Figure 4. Mean %CV results for TCD, VCD and Viability % by Method and Cell Type. CV (%) is the mean of %CV values averaged across all days for each cell type and method.


Values were divided by the dilution factor to get a standardized estimated undiluted value. Viability was calculated by dividing the viable cell count by the total cell count.

Based on the results presented, the Vi-CELL BLU cell viability analyzer emerges as the optimal choice for cell counting when considering variability between measurements. Its low variability among replicates across days and cell lines, coupled with its sample run time savings, makes the Vi-CELL BLU analyzer an invaluable tool for monitoring cell health in bioprocessing applications such as virus and antibody production.

A low replicate %CV can be beneficial to consistently determine target values without the need to run excessive replicates. For high- and medium-throughput applications, the time savings and freedom to run alternative samples in place of excessive replicates can reduce costs associated with inefficiencies. Furthermore, its low instrument-to-instrument variability solidifies its position as the go-to instrument for cell-based process monitoring when instruments are required across multiple sites. With the Vi-CELL BLU cell viability analyzer, researchers can confidently make critical decisions based on consistent results when monitoring cell health.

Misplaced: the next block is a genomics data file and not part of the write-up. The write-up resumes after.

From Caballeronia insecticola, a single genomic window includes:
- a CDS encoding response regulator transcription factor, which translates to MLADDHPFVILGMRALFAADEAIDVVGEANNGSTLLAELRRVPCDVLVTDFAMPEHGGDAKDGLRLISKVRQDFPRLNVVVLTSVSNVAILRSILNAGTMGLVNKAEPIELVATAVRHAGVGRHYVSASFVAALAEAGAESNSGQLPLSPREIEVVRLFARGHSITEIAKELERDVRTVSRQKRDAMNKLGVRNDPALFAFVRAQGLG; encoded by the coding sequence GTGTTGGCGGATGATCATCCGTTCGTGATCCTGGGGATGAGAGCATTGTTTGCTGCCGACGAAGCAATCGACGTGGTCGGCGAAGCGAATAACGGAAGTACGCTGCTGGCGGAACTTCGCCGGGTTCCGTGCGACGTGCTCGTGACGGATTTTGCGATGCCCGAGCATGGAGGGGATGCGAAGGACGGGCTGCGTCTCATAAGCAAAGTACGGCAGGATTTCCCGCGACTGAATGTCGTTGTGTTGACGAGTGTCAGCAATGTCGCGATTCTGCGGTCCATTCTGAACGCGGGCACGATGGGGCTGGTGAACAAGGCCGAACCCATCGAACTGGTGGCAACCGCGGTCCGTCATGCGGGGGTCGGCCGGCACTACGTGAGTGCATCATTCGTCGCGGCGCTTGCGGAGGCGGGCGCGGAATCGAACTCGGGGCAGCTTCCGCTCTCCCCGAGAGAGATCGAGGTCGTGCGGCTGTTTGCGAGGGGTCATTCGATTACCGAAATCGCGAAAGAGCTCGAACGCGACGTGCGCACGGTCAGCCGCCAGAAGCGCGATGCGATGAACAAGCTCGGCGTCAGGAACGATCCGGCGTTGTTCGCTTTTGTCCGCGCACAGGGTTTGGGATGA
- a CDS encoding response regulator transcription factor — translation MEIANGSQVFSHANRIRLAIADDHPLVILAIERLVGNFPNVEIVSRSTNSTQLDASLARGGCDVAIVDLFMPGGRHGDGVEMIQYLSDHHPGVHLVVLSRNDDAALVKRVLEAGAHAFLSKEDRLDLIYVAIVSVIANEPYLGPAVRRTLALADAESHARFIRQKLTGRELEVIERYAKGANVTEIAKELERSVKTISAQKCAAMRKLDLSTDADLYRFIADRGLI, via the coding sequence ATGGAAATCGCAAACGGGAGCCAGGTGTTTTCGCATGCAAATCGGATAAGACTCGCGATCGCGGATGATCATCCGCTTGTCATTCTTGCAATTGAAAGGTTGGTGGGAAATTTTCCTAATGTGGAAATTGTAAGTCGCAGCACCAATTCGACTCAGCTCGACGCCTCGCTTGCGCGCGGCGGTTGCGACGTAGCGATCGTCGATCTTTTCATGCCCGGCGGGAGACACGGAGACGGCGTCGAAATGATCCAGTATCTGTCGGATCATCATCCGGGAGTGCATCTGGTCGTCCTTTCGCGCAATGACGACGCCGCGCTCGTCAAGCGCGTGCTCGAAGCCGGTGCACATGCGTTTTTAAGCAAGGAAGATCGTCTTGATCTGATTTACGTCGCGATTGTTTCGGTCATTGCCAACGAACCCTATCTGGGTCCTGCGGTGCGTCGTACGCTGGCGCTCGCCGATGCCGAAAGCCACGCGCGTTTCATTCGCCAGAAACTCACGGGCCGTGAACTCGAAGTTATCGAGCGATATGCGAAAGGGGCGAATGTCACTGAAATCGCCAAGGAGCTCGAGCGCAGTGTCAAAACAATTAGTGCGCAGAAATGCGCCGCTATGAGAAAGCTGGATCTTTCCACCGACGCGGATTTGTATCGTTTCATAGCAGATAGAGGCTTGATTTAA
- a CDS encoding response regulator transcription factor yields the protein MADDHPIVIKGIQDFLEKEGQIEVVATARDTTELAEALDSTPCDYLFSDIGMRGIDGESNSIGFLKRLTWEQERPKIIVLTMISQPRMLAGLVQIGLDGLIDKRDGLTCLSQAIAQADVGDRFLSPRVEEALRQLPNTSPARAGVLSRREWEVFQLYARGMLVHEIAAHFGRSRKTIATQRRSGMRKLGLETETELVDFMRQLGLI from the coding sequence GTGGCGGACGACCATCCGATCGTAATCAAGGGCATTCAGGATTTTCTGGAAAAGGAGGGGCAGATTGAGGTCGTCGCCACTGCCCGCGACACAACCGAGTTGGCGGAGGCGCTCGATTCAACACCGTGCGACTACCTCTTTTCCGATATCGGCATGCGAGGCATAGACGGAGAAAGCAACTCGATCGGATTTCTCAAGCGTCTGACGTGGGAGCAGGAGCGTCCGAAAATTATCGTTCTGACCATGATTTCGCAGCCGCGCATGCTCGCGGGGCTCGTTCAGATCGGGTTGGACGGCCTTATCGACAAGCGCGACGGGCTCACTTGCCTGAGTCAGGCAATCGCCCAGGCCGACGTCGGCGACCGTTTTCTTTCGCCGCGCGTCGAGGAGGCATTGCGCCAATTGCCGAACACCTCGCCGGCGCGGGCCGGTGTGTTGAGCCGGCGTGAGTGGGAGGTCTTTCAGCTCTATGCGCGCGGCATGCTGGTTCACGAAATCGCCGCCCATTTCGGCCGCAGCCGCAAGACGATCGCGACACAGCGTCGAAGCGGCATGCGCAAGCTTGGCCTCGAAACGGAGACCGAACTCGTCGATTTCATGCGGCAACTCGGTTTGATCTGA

1. Salinas, M et al. Ann Rheum Dis. Oct 1997; 56(10): 622-626. Comparison of manual and automated cell counts in EDTA preserved synovial fluids. Storage has little influence on the results.

2. Beckman Coulter. 2019. Application Note. Evaluation of Instrument to Instrument Performance of the Vi-CELL BLU Cell Viability Analyzer.

Product is not verified or validated for use in diagnostic procedures. This application note is for demonstration only and is not validated by Beckman Coulter. Beckman Coulter makes no warranties express or implied with respect to this application note and non-Beckman Coulter products, including warranties of fitness for a particular purpose or merchantability or that the application note is non-infringing. Your use of the method is solely at your own risk, without recourse to Beckman Coulter.